OH BABY: Suzuki School of Music - KWWL - Eastern Iowa Breaking News, Weather, Closings

OH BABY: Suzuki School of Music


In this Oh Baby report, try to imagine the world without music - no lullabies, no happy birthday song, no wedding march, no singing-along to your car radio.

We introduce a group of people who believe in the power of music.

Today as teenagers, they play ''Hungarian Dance Number Five'', But they all started here as young children, playing variations on ''Twinkle Twinkle Little Star'' as part of University of Northern Iowa's Suzuki School.

"I just begged my parents, please please can I?"

"I kept telling my parents I need to play violin and they thought it was just one of those things where I start and quit....For two years I begged them to play, so from age 6 to 8," said Suzuki violinist Raquel Williams.

Each student starts for a different reason.

"It's a requirement to play at least one instrument in our family, so we're not allowed to quit until 7th grade, so we wanted to stick with it," said Elizabeth and Alice Bailey.

But all of them studied the Suzuki method, which encourages children to start as early as three years old.

"You wouldn't prohibit a child to learn to speak until a certain age, so learning music is the same as learning a language," said instructor Cathy Craig.

In the Suzuki method, children learn music like they learn to speak: listening and imitating. Each student learns the same songs in the same order and play together regularly. They say music shapes them.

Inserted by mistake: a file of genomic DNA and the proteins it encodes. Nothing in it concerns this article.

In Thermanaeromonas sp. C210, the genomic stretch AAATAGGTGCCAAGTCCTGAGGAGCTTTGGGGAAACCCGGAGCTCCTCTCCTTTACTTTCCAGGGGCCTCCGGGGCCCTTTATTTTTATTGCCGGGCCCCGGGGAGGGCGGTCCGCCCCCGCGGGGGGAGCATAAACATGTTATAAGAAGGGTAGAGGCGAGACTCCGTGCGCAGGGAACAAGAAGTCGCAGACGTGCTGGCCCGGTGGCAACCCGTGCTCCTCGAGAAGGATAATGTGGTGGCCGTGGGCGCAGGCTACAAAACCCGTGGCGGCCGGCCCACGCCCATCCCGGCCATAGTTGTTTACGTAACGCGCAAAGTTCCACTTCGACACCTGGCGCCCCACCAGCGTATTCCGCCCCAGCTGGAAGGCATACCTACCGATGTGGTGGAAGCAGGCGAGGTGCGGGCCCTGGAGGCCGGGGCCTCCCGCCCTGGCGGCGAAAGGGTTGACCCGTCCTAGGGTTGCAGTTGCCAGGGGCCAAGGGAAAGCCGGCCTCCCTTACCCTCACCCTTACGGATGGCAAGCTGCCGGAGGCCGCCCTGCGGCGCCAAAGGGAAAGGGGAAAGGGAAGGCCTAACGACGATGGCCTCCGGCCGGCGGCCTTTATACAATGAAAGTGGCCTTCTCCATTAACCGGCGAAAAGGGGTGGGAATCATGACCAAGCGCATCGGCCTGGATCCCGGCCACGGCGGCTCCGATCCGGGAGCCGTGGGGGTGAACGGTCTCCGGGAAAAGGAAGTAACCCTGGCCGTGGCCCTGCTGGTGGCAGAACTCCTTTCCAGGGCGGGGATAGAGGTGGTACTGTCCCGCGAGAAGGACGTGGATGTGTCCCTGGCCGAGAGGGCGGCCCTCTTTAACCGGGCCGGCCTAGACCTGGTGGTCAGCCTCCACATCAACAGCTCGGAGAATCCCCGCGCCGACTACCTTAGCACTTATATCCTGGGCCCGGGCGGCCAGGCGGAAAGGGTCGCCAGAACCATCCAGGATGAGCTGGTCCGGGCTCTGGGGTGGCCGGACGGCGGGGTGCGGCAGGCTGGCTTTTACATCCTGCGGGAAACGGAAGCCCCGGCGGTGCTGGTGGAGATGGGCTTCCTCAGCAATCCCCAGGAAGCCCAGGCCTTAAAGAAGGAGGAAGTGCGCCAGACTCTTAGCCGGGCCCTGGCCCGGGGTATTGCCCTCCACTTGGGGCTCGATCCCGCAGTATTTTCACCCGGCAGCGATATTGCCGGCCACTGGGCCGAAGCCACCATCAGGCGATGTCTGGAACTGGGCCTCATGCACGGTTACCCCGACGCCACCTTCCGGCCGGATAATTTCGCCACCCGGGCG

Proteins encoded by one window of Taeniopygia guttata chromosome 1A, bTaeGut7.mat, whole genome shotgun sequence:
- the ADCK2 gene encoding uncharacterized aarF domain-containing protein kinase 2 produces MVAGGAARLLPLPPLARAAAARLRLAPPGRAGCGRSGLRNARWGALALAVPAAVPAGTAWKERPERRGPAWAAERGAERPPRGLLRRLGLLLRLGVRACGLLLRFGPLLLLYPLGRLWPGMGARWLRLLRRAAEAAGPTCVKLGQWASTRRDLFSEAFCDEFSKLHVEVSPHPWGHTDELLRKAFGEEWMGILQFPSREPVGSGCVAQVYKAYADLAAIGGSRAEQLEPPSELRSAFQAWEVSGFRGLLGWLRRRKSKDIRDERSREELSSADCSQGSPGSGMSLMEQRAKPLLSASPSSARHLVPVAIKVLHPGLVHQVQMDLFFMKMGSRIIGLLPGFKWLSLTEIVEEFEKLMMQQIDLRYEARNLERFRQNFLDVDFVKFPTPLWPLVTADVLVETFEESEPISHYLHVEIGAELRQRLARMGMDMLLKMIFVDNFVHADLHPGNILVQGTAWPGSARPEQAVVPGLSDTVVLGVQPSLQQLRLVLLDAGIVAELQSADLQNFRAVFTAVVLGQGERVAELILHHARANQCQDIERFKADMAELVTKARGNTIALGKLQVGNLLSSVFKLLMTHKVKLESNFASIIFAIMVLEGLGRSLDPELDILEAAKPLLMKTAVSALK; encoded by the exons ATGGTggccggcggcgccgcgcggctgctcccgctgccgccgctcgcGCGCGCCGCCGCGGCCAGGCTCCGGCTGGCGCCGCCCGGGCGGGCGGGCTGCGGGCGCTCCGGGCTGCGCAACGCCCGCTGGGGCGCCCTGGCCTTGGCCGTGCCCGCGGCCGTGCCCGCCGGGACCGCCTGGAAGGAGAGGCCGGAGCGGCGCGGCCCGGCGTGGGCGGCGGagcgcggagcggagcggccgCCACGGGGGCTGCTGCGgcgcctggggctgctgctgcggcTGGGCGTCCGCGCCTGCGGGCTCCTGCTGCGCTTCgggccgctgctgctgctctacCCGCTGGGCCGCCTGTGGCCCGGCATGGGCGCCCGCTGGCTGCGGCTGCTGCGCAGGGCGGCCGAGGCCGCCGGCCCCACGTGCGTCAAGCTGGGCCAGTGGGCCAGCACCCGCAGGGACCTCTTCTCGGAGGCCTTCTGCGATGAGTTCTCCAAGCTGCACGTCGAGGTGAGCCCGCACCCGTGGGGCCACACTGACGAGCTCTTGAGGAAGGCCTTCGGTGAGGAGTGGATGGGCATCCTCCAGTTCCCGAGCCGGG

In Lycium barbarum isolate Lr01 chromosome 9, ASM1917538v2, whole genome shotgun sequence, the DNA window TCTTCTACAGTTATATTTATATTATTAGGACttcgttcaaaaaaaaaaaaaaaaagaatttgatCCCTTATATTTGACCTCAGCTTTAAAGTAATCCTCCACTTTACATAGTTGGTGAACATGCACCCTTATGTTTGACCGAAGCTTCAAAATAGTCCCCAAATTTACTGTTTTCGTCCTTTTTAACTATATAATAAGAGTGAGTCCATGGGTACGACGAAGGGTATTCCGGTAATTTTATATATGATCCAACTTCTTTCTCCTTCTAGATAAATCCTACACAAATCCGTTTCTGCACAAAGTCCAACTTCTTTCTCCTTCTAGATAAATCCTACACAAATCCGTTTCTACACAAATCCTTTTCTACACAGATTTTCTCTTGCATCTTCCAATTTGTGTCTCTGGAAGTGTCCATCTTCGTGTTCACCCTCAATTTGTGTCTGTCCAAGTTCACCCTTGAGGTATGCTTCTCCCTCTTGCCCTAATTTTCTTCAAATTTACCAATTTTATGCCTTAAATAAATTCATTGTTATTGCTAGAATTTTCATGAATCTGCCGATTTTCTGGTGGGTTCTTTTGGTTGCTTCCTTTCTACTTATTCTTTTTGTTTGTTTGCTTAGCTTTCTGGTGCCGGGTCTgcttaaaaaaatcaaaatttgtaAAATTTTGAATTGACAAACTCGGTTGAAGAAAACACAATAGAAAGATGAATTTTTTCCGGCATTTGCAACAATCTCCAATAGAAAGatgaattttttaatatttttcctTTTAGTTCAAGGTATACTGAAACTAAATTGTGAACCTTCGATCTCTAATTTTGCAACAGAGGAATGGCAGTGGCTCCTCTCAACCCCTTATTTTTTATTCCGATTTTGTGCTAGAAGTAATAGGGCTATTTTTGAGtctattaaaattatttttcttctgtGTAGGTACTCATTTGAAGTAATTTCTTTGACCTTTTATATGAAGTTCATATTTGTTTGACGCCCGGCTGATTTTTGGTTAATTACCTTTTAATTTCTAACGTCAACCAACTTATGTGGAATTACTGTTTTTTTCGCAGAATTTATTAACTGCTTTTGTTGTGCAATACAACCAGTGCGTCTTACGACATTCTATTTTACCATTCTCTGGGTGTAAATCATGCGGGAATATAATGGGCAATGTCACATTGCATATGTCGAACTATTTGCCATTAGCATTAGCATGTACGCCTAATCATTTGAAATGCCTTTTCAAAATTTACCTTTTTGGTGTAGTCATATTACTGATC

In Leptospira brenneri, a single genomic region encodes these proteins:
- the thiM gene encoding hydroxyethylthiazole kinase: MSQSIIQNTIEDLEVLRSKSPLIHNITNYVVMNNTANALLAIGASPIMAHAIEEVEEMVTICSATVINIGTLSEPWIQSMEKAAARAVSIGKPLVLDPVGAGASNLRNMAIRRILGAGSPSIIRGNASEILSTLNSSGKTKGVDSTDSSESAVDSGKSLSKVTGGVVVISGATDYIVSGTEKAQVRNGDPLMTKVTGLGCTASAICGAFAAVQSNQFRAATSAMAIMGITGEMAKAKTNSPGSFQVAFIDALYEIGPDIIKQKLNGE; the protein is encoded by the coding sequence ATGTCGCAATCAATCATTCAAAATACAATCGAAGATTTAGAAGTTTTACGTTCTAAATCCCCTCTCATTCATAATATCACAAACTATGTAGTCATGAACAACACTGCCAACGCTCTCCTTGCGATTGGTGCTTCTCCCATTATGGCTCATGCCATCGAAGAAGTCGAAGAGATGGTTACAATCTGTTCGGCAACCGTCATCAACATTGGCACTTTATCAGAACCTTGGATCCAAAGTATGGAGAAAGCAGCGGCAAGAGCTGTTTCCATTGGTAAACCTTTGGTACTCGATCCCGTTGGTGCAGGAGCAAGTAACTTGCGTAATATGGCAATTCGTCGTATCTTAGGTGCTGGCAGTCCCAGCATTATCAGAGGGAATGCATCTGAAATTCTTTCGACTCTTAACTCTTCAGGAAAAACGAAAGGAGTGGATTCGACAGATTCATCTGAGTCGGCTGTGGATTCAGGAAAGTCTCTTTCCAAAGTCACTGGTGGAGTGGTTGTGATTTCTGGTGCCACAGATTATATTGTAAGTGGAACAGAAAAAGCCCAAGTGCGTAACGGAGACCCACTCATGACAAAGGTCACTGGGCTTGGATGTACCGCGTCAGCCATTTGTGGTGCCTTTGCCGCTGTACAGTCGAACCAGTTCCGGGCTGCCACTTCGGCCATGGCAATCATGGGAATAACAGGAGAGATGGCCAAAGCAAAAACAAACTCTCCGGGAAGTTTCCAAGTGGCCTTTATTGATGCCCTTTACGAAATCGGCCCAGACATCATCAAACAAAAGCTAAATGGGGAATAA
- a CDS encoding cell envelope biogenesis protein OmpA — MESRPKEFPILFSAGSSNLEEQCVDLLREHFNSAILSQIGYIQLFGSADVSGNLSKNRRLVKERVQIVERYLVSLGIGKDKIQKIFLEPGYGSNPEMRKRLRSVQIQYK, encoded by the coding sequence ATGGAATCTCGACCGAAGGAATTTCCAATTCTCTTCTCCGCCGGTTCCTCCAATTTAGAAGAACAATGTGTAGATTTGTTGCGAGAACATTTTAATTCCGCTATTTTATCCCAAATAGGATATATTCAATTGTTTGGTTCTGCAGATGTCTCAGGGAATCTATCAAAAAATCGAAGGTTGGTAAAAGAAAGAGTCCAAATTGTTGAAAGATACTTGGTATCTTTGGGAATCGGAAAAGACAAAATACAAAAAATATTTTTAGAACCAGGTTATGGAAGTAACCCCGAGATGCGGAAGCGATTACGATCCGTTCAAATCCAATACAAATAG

"There's something about being part of a group," said violinist Jon Griffith.

"I go to all state or a recital and realize there are a million people who can play better than I can. It doesn't mean I'm not good, but allows to see so much opportunity for growth. And that's helped me in all my activities," said Williams.

Try to imagine life without music, you can't. You couldn't watch a movie without music. You couldn't watch a commercial without music.

As this Suzuki group of 175 students, ages three to 18, and parents, too, get ready for their spring recital, the sentiment is the same: "Life without music would be really difficult.''

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